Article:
Ultrafine particles in air may increase 24-hour, diurnal DBP
An increase in ultrafine particles (UFP) concentrations during the day prior to ambulatory blood pressure monitoring (ABPM) appears to elevate the 24-hour and diurnal diastolic (D)BP, a study has shown.
“Some studies have reported that UFP play a greater role in cardiovascular diseases than other particle matter, particularly regarding hypertensive crises and DBP, although in the latter such effects were described concerning clinical BP,” the authors said.
This observational study assessed the association between 24-hour ABPM and atmospheric UFP concentrations in Barcelona, Spain. The authors analysed temporal and geographical characteristics of individual patients attending in Primary Care Centres and Hypertensive Units during 2009 to 2014.
A total of 521 hypertensive patients (mean age, 56.8 years; 52.4 percent women) were included in the analysis. Participants had a mean BMI of 28.0 kg/m2. The most common cardiovascular risk factors were diabetes in 66 patients (12.7 percent) and smoking in 79 (15.2 percent).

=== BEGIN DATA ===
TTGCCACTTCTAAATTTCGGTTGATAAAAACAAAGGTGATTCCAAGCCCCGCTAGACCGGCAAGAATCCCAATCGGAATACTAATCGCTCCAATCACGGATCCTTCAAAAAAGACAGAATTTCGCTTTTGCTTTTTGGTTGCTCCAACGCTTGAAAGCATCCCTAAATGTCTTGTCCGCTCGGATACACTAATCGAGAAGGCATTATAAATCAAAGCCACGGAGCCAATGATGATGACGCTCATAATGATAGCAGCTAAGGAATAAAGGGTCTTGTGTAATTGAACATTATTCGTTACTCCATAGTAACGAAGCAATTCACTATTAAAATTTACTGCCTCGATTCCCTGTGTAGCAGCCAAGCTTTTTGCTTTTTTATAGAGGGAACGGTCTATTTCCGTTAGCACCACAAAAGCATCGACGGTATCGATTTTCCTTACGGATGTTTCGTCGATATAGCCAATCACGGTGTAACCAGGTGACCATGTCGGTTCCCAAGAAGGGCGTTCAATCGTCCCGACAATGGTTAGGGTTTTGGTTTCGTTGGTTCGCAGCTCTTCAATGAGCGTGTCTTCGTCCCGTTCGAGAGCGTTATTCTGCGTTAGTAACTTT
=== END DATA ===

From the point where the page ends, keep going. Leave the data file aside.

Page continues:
UFP effects were characterized at short term and up to 1 week (from lag 0 to 7). Each 10,000 particle/cm3 UFP increase measured at an urban background site corresponded to a statistically significant elevation of 2.7 mm Hg (95 percent confidence interval, 0.5–4.8) in 24-hour DBP with ABPM for the following day.
“It has been increasingly demonstrated that UFP play a key role in cardiovascular risk factors and, as we have demonstrated, in good BP control,” the authors said.
Urban areas are notorious for air contaminated with particle matter, and high concentrations could lead to a rise in the risk of cardiovascular and respiratory diseases, they added.